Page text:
Come along then, young man. If you want to be a bully, have a go at me. Come on. I’m here.”
Playground fights were one thing. It seemed like I couldn’t avoid them. But boxing a priest?
What the hell did these people expect from me anyway? It’s not as if I fit in with them — or even figured I wanted to. It was hard enough to find myself dragged away from the only life I knew for twelve years to find myself in a Catholic school getting taught by priests and nuns who figured if you could intimidate a boy by whipping him with a ruler you could surely break him down by whipping him with a yardstick. The boys in the school only made it worse with their taunts and name-calling. What did they expect me to do? Ignore them? I’d had to stand up for myself.
Too bad these priests didn’t seem to like a fair street fight anymore than the boys did.
“Come on,” Father Robert said, holding up a pair of boxing gloves, “put them on. If you want to fight then we’ll fight. But we’ll fight according to the rules. In the ring…”
Oh yes, Father Robert was good at “the rules” — so long as they suited him. And they always seemed to suit him. After all, he was the one making them up and then enforcing them.
Seeing no other choice, I nodded my head and stuck out my hands, indicating that he could go ahead and tie the gloves on me.
Just me and Father Robert in the old gym. The smell reminded me of the tenant houses where I’d been brought up. It was one of the few places at the school I liked. I didn’t like it that day though.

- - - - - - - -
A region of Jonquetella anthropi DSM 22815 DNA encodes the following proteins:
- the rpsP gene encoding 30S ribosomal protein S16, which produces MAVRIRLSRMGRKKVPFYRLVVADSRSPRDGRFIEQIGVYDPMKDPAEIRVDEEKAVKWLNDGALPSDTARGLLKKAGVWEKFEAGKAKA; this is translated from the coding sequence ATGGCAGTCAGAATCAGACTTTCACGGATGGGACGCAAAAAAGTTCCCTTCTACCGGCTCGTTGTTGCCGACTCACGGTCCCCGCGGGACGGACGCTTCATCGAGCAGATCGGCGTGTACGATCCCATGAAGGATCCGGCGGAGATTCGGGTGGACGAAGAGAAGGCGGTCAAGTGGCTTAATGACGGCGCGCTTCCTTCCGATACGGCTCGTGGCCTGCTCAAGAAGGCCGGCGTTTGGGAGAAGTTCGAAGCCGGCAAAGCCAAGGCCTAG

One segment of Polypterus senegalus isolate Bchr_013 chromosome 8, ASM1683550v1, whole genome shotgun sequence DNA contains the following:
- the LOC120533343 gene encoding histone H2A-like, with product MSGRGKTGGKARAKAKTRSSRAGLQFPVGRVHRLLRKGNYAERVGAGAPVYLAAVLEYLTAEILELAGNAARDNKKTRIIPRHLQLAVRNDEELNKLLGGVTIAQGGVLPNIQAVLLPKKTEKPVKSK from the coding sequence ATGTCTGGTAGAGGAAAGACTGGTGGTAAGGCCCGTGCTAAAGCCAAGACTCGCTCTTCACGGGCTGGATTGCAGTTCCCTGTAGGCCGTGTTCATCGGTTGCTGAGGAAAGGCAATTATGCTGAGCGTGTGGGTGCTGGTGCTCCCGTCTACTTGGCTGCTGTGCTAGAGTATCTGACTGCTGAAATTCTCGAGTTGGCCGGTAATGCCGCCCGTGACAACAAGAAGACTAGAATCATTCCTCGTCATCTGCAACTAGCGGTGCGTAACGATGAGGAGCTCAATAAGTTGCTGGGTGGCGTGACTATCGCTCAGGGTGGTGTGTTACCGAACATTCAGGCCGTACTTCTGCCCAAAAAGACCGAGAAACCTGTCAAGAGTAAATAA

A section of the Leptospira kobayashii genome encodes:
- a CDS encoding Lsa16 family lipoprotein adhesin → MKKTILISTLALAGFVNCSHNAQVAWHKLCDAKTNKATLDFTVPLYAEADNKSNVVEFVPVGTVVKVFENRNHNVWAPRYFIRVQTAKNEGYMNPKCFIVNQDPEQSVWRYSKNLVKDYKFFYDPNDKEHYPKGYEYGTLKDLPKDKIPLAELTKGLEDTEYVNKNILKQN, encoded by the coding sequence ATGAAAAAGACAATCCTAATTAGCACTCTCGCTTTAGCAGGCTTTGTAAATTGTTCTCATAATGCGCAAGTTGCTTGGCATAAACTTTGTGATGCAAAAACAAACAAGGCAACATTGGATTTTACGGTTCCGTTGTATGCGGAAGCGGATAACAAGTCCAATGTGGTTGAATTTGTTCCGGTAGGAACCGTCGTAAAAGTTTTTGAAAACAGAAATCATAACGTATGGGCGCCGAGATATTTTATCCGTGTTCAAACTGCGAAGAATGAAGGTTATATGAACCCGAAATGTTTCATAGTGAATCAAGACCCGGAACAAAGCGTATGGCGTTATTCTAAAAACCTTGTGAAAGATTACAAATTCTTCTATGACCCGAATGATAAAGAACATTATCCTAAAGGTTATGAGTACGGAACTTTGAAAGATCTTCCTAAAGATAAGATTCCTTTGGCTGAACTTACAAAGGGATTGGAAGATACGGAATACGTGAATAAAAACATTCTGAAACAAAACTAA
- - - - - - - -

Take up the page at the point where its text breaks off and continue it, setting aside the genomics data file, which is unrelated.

Father Robert carefully unclipped his collar and then led the way to the ring. He turned to me and held the ropes wide for me to slip through.
He wasn’t a big man by any stretch but he was still bigger than me. Hell, I was just a good-sized twelve-year old. Awkward and maybe strong for my age. I wasn’t a man.
Father Robert faced me in the middle of the ring. He grinned. “Come on, take the first swing,” he said, beckoning me toward him with his gloved hand. “No? What? Afraid?” He gave me a gentle jab on the shoulder. More of a shove than a jab really. “Come on. You’re good at bullying the others…”
“They bully me…”
“Oh now, let’s have none of that,” he admonished me with a chuckle. “A little late in the game for whining, don’t you think? Besides, whining is for little girls.” He stepped forward and boxed me on the ears. Not too hard. Just enough to rock me to the left and the right. “You’re not a little girl, are you?” He seemed more intent on toying with me than hurting me.
“What’s the matter, lad? Lost your fight? This is the ring not the playground where you can scratch and bite like a girl.” His grin widened. “What’s the matter? Don’t like having to face someone more than your match?”
He took another jab at me. I danced back beyond the reach of his glove. He laughed.
“You’ve got reflexes. Good.” Then he stepped toward me.
I continued to dance away from him, ducking and dodging as many of his hits as I could. In the process, I took a couple of half-hearted jabs at him. I connected with one, causing him to rock on his feet.
He laughed again. “That’s it?” he asked. “That’s the best a big bully like you can do?”
He faked with his left. A good fake. I went for it and met his right square in my face. I staggered back, almost falling to the canvas. My nose and lips felt numbed. Father Robert continued to come at me, boxing me left and right. Sending me against the ropes.
“Not such a big man now, are you?”
Father Robert landed one more good jab, popping my head back. My eyes were filled with tears. I could taste the blood on my tongue. My arms were sore and his laughing filled my ears.
I’d had enough all right. As he positioned himself for another punch, I kicked him between his legs. Hard. He dropped to the canvas like a sack of soft potatoes. I stood before him for a moment, feeling the breath grate through my clenched teeth. Then I tore my gloves off and dropped them to the canvas beside him.